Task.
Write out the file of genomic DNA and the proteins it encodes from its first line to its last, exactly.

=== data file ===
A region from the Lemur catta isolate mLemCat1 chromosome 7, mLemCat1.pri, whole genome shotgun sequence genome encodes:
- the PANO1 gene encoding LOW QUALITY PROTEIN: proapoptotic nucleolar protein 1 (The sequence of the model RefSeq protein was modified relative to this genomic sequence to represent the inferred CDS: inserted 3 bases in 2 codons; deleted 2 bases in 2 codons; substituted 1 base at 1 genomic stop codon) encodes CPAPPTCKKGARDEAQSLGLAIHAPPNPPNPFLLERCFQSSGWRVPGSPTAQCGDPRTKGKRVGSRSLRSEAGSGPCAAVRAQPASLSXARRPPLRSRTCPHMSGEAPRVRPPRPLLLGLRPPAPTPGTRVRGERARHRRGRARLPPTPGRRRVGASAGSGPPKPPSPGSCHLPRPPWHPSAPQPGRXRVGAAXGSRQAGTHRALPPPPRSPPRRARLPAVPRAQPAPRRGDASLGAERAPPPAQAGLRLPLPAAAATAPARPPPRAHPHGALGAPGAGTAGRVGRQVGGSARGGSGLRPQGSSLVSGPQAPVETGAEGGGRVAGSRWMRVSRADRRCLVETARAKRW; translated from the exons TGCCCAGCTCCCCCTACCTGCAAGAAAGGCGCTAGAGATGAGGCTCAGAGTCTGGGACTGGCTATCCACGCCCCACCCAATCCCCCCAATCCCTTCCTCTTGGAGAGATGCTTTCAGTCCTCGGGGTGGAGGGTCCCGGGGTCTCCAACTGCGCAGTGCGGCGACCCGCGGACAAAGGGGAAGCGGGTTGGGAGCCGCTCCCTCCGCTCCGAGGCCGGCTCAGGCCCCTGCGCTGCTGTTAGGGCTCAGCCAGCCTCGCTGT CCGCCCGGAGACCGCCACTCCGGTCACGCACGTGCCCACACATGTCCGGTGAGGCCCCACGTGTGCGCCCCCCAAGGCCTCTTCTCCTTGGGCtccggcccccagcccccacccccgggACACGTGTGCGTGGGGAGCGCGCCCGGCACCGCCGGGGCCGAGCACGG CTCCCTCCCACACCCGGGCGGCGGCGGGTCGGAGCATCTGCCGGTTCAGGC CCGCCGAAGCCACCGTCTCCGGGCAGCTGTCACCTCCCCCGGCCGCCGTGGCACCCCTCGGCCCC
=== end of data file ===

A region from the Lemur catta isolate mLemCat1 chromosome 7, mLemCat1.pri, whole genome shotgun sequence genome encodes:
- the PANO1 gene encoding LOW QUALITY PROTEIN: proapoptotic nucleolar protein 1 (The sequence of the model RefSeq protein was modified relative to this genomic sequence to represent the inferred CDS: inserted 3 bases in 2 codons; deleted 2 bases in 2 codons; substituted 1 base at 1 genomic stop codon) encodes CPAPPTCKKGARDEAQSLGLAIHAPPNPPNPFLLERCFQSSGWRVPGSPTAQCGDPRTKGKRVGSRSLRSEAGSGPCAAVRAQPASLSXARRPPLRSRTCPHMSGEAPRVRPPRPLLLGLRPPAPTPGTRVRGERARHRRGRARLPPTPGRRRVGASAGSGPPKPPSPGSCHLPRPPWHPSAPQPGRXRVGAAXGSRQAGTHRALPPPPRSPPRRARLPAVPRAQPAPRRGDASLGAERAPPPAQAGLRLPLPAAAATAPARPPPRAHPHGALGAPGAGTAGRVGRQVGGSARGGSGLRPQGSSLVSGPQAPVETGAEGGGRVAGSRWMRVSRADRRCLVETARAKRW; translated from the exons TGCCCAGCTCCCCCTACCTGCAAGAAAGGCGCTAGAGATGAGGCTCAGAGTCTGGGACTGGCTATCCACGCCCCACCCAATCCCCCCAATCCCTTCCTCTTGGAGAGATGCTTTCAGTCCTCGGGGTGGAGGGTCCCGGGGTCTCCAACTGCGCAGTGCGGCGACCCGCGGACAAAGGGGAAGCGGGTTGGGAGCCGCTCCCTCCGCTCCGAGGCCGGCTCAGGCCCCTGCGCTGCTGTTAGGGCTCAGCCAGCCTCGCTGT CCGCCCGGAGACCGCCACTCCGGTCACGCACGTGCCCACACATGTCCGGTGAGGCCCCACGTGTGCGCCCCCCAAGGCCTCTTCTCCTTGGGCtccggcccccagcccccacccccgggACACGTGTGCGTGGGGAGCGCGCCCGGCACCGCCGGGGCCGAGCACGG CTCCCTCCCACACCCGGGCGGCGGCGGGTCGGAGCATCTGCCGGTTCAGGC CCGCCGAAGCCACCGTCTCCGGGCAGCTGTCACCTCCCCCGGCCGCCGTGGCACCCCTCGGCCCC